Pristine Plans, Poor Execution: Why Organizations are Unprepared for Business Continuity

Posted by Amanda Strungs on July 1, 2020

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It's June of 2020, and now on top of everything else, we have a reported Loch Ness sighting. I think it's safe to say we didn't see this year coming.  

We thought we were prepared for anything—we came into 2020 with emergency plans, business continuity plans, crisis communication plans—and yet despite all that planning, most organizations are struggling with execution in the current environment.   

Just 12% of organizations are highly prepared for the impact of coronavirus, according to Gartner’s recent Business Continuity Survey. 


With 
the economic impact of the pandemic already estimated to run $7 trillion (with a T) in the US aloneand with new, major surprises still coming seemingly each week, something about how companies handle the unexpected needs to change. The way we currently plan clearly isn’t enough. 

Why? Because business continuity and emergency plans are designed to “check-the-box". They are documented, stored, shelved, and that’s where their story ends. Even if they are tested, they aren’t inherently designed for executionPretty documents and presentations fall flat when it’s necessary to spring into action.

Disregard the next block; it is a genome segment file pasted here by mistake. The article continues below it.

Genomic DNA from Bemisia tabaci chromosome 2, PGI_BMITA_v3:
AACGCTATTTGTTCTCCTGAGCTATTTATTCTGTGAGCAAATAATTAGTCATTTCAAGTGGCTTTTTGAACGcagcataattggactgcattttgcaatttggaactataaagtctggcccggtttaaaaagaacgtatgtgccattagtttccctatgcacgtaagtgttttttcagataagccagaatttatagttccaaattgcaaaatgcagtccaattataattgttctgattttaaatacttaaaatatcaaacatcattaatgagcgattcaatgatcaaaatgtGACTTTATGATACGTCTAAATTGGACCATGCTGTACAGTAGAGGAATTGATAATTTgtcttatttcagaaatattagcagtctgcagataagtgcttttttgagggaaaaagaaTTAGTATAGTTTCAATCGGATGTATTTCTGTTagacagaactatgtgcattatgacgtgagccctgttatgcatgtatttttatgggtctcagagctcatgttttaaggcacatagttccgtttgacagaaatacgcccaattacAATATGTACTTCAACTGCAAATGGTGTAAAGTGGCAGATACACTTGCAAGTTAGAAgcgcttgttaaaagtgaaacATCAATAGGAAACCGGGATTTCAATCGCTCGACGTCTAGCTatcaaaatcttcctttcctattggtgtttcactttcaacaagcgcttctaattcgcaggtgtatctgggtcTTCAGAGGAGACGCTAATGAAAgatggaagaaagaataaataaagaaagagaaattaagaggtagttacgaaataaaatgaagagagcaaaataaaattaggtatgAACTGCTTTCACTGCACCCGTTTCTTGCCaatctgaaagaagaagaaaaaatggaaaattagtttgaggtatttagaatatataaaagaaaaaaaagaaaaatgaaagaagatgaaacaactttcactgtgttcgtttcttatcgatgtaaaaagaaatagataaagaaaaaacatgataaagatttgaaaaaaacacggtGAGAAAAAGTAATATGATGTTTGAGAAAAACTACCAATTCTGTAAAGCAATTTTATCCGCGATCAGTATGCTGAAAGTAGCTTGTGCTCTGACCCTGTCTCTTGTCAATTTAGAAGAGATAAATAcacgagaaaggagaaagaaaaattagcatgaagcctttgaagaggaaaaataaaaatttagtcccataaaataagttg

How to Prepare your Business Continuity Plans for Execution:   

  • Make Your Plan Dynamic 
    Design the plan’s framework around elements that you can control that will never changetasks, dependencies, and milestones that will have to be achieved, no matter what the circumstance. This could include things like ensuring individuals’ safety, checking on people who can’t get to work, or getting people back to work once the immediate danger has passed. Then include situation-specific guidelines, thresholds, and staging that can be updated dynamically to fit the current moment.
  • Design to Divide & Conquer
    Oftentimes, plans lack clear ownership, so at the end of the day – no one is accountable for getting the job done. When it comes time to execute your plan, assign ownership of each task to an individual so responsibilities are clearly defined and agreed upon
  • Encourage Transparency 
    Emergencies require egos to step aside. Build transparency into your plan to enhance cohesion and morale. Teams are more likely to go the extra mile if they can see everyone around them pulling their weight towards a common goal.
  • Stop Relying on Heroics to Pick up the Slack 
    Execution success frequently relies on individuals to step-up and fill in the gaps. A-players will burn the midnight oil and find a way to make things work! If organizations do this too often though, eventually something will fall through the cracks, or your top team members will eventually flame out and harbor resentment about the lack of leadership and organization.  

At Moovila, we believe that execution is everything! So, we designed our project management software to deliver results, not just pretty plans. Dynamic updating, accountability, and transparency are all built in, so your team can focus on executing rather than administering and manual updating. Visit moovila.com to upgrade your business continuity plans before the next time you need to execute.  

 

 

Topics: business continuity, execution